But a project is not something wholly confined to the individual. It is a process of engagement, a deep dialogue with the world that is external to the individual person’s self definition. The project in this way can be seen as the way in which the individual heals their separation, fear, or domination of or by the world. It requires a process of “deep listening” if it is to be a true dialogue rather than a managerial monologue.
Project managers frequently claim ownership of the whole process of organizing and running projects, but this is the result of drastically inflating the importance of the “management” process. It also stems from an attempt to achieve “power over” the world, rather than realising that such a power is ultimately built upon the myth of redemptive violence. “Manage the project” successfully or else you will find that it takes control of you, we are told in numerous management texts. Thus to successfully run a project, we are told we need “Project Management”, involving the steps of Project Integration, Project Scope, Project Time, Project Cost, Project Quality, Project Human Resources, Project Communications, Project Risk, and Project Procurement. But this misunderstands the true nature of a project. Project management is only one of 12 essential processes required in running outrageously successful projects.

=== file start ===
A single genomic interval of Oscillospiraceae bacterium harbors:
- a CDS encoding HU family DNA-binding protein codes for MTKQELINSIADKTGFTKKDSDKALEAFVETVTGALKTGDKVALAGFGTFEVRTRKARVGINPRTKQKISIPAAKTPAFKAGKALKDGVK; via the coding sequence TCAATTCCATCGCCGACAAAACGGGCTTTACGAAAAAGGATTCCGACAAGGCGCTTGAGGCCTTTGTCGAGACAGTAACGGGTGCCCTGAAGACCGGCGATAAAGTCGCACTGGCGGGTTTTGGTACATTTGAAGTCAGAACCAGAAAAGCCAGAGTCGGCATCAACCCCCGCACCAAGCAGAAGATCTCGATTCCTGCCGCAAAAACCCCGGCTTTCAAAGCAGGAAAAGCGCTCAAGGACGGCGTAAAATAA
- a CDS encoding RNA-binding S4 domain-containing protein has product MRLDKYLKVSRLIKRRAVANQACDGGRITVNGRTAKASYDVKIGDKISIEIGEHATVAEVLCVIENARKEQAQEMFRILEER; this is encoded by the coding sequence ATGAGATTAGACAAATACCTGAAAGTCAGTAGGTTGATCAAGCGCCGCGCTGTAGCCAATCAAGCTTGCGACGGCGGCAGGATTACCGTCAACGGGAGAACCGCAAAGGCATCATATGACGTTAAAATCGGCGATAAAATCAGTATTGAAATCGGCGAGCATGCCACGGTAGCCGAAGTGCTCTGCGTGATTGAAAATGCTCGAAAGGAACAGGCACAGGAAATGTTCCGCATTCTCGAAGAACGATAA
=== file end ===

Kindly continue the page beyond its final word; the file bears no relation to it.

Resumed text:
When looking at any project we find that every project start as the dream of a single individual person. Unfortunately, all to often that is as far as the project gets. Research indicates that 90% of projects get stuck in the dreaming stage, shelved until one day “I’ll get a round to it”, or put into a never-never land of “If only ---“ In order to move beyond the “dreaming” stage a project needs to be shared with others. A project, which remains locked in the imagination of one individual person, is a project in name only. To be successful the project needs to engage the wider, external world of the individual person’s environment. Into this process the individual contributes personal inputs – inputs of time and effort, energy, imagination, and perhaps even a monetary investment. Successful projects however, also have an output, a positive effect or impact upon the people who get engaged in the project. Unsuccessful projects may have negative effects that can activate instinctual responses such as freeze, flight or fight. However, even unsuccessful projects may result in individual or organizational learning. They can also, unfortunately result in negative consequences such as the dehumanization and disempowerment of the people involved.